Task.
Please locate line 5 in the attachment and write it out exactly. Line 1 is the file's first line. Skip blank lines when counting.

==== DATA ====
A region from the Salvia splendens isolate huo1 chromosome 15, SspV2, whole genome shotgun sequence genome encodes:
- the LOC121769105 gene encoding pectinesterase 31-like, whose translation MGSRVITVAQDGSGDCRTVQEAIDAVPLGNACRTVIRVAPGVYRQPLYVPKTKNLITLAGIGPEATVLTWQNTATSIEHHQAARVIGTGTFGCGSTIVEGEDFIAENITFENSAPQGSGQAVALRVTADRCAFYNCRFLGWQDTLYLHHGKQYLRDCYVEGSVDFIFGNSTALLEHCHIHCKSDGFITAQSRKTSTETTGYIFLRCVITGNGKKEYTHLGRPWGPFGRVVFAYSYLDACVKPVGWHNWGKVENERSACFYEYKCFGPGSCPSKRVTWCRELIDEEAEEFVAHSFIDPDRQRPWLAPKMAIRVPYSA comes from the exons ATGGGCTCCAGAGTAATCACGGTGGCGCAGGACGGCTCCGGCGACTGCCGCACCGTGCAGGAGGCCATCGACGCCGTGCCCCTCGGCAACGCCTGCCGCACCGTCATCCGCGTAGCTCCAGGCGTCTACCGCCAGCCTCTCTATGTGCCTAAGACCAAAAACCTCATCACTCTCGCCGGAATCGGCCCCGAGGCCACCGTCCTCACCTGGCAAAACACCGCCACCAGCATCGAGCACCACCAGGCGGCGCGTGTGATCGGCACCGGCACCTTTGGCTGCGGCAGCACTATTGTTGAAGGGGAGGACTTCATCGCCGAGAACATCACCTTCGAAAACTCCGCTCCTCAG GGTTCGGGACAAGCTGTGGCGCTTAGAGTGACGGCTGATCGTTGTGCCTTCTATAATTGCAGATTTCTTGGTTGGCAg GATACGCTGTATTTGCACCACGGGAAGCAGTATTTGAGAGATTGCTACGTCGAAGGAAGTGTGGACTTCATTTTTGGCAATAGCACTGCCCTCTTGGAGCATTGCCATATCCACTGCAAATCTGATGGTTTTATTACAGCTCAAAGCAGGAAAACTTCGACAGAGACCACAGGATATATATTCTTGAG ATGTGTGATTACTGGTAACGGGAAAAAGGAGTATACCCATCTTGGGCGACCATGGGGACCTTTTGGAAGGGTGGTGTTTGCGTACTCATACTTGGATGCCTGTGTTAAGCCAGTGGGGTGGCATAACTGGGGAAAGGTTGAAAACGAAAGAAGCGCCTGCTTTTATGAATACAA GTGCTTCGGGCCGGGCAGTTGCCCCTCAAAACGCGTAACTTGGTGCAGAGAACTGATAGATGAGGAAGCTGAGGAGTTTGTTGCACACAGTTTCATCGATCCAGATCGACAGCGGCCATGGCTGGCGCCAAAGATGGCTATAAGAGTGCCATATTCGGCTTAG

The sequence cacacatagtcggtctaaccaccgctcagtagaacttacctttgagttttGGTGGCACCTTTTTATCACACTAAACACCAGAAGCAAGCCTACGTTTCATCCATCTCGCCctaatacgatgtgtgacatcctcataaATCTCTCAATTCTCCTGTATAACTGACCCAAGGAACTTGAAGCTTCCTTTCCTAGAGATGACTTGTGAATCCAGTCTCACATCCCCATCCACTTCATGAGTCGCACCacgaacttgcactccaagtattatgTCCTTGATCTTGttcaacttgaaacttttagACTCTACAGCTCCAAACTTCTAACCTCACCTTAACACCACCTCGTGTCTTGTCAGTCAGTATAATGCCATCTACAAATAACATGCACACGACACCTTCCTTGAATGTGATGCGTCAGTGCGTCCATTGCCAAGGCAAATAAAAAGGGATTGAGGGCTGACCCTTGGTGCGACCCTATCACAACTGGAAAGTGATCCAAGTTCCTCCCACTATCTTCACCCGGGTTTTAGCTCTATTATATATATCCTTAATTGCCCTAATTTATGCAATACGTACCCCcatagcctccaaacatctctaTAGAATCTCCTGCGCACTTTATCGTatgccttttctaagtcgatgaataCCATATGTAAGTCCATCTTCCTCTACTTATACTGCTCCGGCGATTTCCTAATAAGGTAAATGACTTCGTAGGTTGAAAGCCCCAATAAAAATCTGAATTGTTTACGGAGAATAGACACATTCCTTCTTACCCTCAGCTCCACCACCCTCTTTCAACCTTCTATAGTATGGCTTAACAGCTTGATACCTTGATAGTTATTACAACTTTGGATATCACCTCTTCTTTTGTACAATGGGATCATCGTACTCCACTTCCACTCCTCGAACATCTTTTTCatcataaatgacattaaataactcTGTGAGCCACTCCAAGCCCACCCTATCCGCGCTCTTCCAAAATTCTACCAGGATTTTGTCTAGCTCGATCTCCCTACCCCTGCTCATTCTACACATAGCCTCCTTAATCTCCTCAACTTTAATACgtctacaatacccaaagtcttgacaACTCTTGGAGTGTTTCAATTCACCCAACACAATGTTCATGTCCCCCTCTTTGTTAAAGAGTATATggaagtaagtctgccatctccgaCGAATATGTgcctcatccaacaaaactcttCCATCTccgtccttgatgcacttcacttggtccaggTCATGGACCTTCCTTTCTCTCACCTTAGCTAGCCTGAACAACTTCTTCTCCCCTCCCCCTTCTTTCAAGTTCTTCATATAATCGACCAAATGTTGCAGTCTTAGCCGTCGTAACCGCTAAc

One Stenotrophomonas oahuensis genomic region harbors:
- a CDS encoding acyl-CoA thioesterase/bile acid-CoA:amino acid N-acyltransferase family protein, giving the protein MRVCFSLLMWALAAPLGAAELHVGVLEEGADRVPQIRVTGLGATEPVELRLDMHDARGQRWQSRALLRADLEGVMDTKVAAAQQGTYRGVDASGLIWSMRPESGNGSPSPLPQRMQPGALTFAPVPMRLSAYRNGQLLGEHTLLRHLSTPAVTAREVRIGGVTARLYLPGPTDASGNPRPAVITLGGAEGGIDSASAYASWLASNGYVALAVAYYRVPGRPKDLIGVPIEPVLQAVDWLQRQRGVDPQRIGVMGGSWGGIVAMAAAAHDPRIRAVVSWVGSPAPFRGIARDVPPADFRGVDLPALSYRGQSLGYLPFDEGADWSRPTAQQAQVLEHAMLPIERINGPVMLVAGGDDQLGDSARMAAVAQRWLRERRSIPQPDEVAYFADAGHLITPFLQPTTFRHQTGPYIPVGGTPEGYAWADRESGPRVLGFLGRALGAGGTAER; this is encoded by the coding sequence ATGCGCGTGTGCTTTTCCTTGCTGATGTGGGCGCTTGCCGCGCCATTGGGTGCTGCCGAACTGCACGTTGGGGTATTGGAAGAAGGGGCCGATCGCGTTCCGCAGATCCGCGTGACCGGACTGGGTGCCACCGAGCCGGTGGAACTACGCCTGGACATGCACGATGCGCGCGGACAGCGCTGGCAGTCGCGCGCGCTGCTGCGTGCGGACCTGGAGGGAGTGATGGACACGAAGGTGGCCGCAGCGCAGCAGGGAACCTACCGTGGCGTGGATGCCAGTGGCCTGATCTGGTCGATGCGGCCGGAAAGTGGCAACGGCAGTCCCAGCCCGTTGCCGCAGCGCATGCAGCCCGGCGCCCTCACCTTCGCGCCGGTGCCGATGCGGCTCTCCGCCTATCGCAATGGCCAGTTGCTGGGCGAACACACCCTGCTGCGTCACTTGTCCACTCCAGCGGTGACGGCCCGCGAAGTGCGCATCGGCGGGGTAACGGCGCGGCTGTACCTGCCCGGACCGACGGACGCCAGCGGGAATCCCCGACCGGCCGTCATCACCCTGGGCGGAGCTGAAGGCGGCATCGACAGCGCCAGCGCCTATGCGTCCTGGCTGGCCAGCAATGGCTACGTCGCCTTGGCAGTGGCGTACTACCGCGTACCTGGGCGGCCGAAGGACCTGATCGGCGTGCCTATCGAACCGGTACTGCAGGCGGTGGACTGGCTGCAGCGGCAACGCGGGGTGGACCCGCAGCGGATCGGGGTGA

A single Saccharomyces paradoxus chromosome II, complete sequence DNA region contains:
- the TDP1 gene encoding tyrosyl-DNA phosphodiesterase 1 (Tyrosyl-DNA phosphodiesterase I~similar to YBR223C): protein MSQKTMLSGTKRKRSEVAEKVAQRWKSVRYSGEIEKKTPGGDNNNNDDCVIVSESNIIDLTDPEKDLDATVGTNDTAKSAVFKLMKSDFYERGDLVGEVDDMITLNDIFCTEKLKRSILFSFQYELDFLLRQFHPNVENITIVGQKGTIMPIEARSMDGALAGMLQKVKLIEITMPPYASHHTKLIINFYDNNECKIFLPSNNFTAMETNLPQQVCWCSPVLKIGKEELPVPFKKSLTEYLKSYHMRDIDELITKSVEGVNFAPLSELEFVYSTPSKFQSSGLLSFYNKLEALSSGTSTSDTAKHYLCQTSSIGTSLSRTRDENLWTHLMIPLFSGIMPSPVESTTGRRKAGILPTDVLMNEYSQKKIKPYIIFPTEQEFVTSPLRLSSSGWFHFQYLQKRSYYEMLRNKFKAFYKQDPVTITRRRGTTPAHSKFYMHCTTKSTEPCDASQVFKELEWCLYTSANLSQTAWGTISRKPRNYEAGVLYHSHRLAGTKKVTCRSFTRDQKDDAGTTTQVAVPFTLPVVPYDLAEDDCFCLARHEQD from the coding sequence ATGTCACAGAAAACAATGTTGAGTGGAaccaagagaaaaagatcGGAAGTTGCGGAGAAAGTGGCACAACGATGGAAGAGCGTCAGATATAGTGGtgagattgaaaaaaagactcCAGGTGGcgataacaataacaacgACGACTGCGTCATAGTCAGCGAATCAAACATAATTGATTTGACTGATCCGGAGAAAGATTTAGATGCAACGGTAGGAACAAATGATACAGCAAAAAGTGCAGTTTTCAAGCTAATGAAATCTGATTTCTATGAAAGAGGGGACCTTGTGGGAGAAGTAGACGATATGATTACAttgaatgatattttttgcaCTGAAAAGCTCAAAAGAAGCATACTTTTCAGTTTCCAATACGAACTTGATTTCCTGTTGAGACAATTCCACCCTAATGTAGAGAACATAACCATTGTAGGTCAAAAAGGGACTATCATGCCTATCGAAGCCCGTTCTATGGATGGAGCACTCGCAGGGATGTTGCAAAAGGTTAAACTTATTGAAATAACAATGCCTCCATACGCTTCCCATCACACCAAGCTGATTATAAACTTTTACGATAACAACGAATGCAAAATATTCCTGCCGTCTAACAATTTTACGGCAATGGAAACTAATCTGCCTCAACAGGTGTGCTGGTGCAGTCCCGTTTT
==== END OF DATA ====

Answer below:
- a CDS encoding acyl-CoA thioesterase/bile acid-CoA:amino acid N-acyltransferase family protein, giving the protein MRVCFSLLMWALAAPLGAAELHVGVLEEGADRVPQIRVTGLGATEPVELRLDMHDARGQRWQSRALLRADLEGVMDTKVAAAQQGTYRGVDASGLIWSMRPESGNGSPSPLPQRMQPGALTFAPVPMRLSAYRNGQLLGEHTLLRHLSTPAVTAREVRIGGVTARLYLPGPTDASGNPRPAVITLGGAEGGIDSASAYASWLASNGYVALAVAYYRVPGRPKDLIGVPIEPVLQAVDWLQRQRGVDPQRIGVMGGSWGGIVAMAAAAHDPRIRAVVSWVGSPAPFRGIARDVPPADFRGVDLPALSYRGQSLGYLPFDEGADWSRPTAQQAQVLEHAMLPIERINGPVMLVAGGDDQLGDSARMAAVAQRWLRERRSIPQPDEVAYFADAGHLITPFLQPTTFRHQTGPYIPVGGTPEGYAWADRESGPRVLGFLGRALGAGGTAER; this is encoded by the coding sequence ATGCGCGTGTGCTTTTCCTTGCTGATGTGGGCGCTTGCCGCGCCATTGGGTGCTGCCGAACTGCACGTTGGGGTATTGGAAGAAGGGGCCGATCGCGTTCCGCAGATCCGCGTGACCGGACTGGGTGCCACCGAGCCGGTGGAACTACGCCTGGACATGCACGATGCGCGCGGACAGCGCTGGCAGTCGCGCGCGCTGCTGCGTGCGGACCTGGAGGGAGTGATGGACACGAAGGTGGCCGCAGCGCAGCAGGGAACCTACCGTGGCGTGGATGCCAGTGGCCTGATCTGGTCGATGCGGCCGGAAAGTGGCAACGGCAGTCCCAGCCCGTTGCCGCAGCGCATGCAGCCCGGCGCCCTCACCTTCGCGCCGGTGCCGATGCGGCTCTCCGCCTATCGCAATGGCCAGTTGCTGGGCGAACACACCCTGCTGCGTCACTTGTCCACTCCAGCGGTGACGGCCCGCGAAGTGCGCATCGGCGGGGTAACGGCGCGGCTGTACCTGCCCGGACCGACGGACGCCAGCGGGAATCCCCGACCGGCCGTCATCACCCTGGGCGGAGCTGAAGGCGGCATCGACAGCGCCAGCGCCTATGCGTCCTGGCTGGCCAGCAATGGCTACGTCGCCTTGGCAGTGGCGTACTACCGCGTACCTGGGCGGCCGAAGGACCTGATCGGCGTGCCTATCGAACCGGTACTGCAGGCGGTGGACTGGCTGCAGCGGCAACGCGGGGTGGACCCGCAGCGGATCGGGGTGA